Monday, September 27, 2010

The Real Cost of That Guarantee

Just imagine that you had $10,000.00 to invest right now. Where would you invest it? Let’s say that you found a great deal at the bank – a CD with a guaranteed 5% annual rate of return. That sounds like a great deal, doesn’t it? Now, just for fun, let’s figure out how much you would make if you decided to take the bank up on their guarantee for one year:
  • First let’s multiply the $10,000.000 by the guaranteed 5% rate and this gives you your one year profit of $500.00. Not too shabby.
  • Next let’s multiply your one year profit of $500.00 by 25% (the amount of taxes you will need to pay to pull out this profit) that results in $125.00. Subtract the taxes paid from the first year’s profit ($500.00 - $125.00) and you still have a $375.00 profit. Still, not that bad.
  • Finally, let’s take inflation into account. With 4% inflation, your original $10,000.00 is worth $400.00 less now than last year. So, let’s subtract the loss in buying power due to inflation from the profit that was adjusted for taxes ($375.00 - $400.00). Your final profit -$25.00! What happened?
What happened here is what happens to a lot of intelligent people – they don’t take into account all of the factors, such as taxes and inflation – because they were never taught how to. And I think this is very important for everyone to know! The real cost of the guarantee, in this case, would be a loss of $25.00 worth of buying power! So, it turns out that it was a great deal after all … for the bank!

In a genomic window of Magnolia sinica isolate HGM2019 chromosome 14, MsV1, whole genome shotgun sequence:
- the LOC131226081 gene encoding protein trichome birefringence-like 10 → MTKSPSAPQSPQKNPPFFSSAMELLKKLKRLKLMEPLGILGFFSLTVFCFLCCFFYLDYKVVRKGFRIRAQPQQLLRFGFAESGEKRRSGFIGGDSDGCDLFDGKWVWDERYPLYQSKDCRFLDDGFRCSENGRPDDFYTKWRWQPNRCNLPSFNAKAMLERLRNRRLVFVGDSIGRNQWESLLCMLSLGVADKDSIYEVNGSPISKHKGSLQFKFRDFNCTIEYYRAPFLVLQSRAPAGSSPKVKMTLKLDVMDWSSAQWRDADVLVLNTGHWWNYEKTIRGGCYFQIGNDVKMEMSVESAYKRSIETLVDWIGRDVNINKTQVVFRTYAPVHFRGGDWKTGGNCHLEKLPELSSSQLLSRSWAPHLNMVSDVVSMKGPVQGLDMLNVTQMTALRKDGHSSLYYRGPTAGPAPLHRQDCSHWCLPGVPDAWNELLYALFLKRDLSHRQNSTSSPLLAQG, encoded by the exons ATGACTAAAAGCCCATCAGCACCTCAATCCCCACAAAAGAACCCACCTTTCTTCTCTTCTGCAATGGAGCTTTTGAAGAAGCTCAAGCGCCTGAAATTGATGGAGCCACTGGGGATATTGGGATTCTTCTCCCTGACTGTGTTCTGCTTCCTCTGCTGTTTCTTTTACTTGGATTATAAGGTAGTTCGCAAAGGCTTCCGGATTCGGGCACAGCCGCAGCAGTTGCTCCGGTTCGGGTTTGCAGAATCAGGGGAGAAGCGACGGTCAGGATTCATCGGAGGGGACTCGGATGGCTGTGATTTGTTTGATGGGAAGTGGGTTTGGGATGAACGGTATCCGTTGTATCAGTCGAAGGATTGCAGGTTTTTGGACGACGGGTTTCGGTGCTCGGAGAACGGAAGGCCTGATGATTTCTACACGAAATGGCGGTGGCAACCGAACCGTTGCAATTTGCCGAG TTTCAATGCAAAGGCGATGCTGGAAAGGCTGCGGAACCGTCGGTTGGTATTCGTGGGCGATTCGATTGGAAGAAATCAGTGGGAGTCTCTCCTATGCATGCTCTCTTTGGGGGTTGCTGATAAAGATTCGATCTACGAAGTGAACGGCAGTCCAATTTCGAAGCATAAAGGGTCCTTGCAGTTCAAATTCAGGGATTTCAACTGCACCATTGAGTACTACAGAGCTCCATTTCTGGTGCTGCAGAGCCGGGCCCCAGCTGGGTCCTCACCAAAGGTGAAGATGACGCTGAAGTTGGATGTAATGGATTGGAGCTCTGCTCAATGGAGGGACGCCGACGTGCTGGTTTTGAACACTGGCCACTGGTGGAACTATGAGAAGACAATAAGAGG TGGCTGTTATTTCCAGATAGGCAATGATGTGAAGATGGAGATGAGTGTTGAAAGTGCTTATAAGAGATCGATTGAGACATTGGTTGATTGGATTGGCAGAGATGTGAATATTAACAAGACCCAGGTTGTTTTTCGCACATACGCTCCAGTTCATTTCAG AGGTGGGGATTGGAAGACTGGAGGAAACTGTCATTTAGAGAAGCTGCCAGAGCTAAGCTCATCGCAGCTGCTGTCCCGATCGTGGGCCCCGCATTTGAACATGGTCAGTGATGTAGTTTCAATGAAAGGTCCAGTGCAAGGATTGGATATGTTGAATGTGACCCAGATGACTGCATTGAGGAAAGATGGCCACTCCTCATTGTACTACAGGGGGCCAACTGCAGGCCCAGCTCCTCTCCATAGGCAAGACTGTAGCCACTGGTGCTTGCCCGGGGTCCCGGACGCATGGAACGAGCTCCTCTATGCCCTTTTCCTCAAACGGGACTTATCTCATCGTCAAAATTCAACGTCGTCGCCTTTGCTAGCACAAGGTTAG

Important Note: Typically, whenever a financial institution is willing to “Guarantee” you a rate of return, it will be a guaranteed loss to you, when you take into account “Taxes” and “Inflation”. Next time you are enticed to take that guarantee, try out this little exercise to figure out if it is going to benefit you … or just the bank. Don’t forget about the taxes and inflation!

I like the way The Motley Fool puts it: “Over time, of course, the market has historically been the best place to park your money. [T]he so-called 'safest' investment vehicle – putting your money in an interest-bearing bank account, or in a money-market account – is in a very real sense the most guaranteed losing proposition of them all (short of stuffing your savings under your mattress, and watching it eaten away either by mice or by the sharp teeth of gnawing inflation).

Why is this? Because if you’re getting, say, a guaranteed 5% a year, then you are missing out on the average 10.6% that an index fund, like one that tracks the performance of the S&P 500, would have been gaining for you. It’s true that you’re protected from losing your principal if you take the bank account-conservative route – but you’re also 'protected' from any major long-term investment returns.”

I'm so excited to share this information with you. If you have enjoyed the information or feel that it would benefit someone else, please share it. If you have any questions or comments, please feel free to contact me.
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